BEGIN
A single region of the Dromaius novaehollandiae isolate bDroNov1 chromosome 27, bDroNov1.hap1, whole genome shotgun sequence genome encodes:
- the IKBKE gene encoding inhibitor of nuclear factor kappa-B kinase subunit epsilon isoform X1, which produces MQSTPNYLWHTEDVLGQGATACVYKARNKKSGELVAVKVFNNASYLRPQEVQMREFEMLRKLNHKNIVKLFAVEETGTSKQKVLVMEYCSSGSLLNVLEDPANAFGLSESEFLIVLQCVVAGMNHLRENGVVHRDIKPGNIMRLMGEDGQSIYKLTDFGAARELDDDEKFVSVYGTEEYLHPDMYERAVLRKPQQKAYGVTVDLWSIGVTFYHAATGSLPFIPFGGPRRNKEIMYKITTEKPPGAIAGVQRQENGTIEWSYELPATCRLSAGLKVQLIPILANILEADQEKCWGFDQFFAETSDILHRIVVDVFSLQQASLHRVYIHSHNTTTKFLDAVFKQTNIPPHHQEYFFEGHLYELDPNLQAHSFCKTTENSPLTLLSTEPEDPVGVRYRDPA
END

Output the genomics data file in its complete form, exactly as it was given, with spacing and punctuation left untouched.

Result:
A single region of the Dromaius novaehollandiae isolate bDroNov1 chromosome 27, bDroNov1.hap1, whole genome shotgun sequence genome encodes:
- the IKBKE gene encoding inhibitor of nuclear factor kappa-B kinase subunit epsilon isoform X1, which produces MQSTPNYLWHTEDVLGQGATACVYKARNKKSGELVAVKVFNNASYLRPQEVQMREFEMLRKLNHKNIVKLFAVEETGTSKQKVLVMEYCSSGSLLNVLEDPANAFGLSESEFLIVLQCVVAGMNHLRENGVVHRDIKPGNIMRLMGEDGQSIYKLTDFGAARELDDDEKFVSVYGTEEYLHPDMYERAVLRKPQQKAYGVTVDLWSIGVTFYHAATGSLPFIPFGGPRRNKEIMYKITTEKPPGAIAGVQRQENGTIEWSYELPATCRLSAGLKVQLIPILANILEADQEKCWGFDQFFAETSDILHRIVVDVFSLQQASLHRVYIHSHNTTTKFLDAVFKQTNIPPHHQEYFFEGHLYELDPNLQAHSFCKTTENSPLTLLSTEPEDPVGVRYRDPA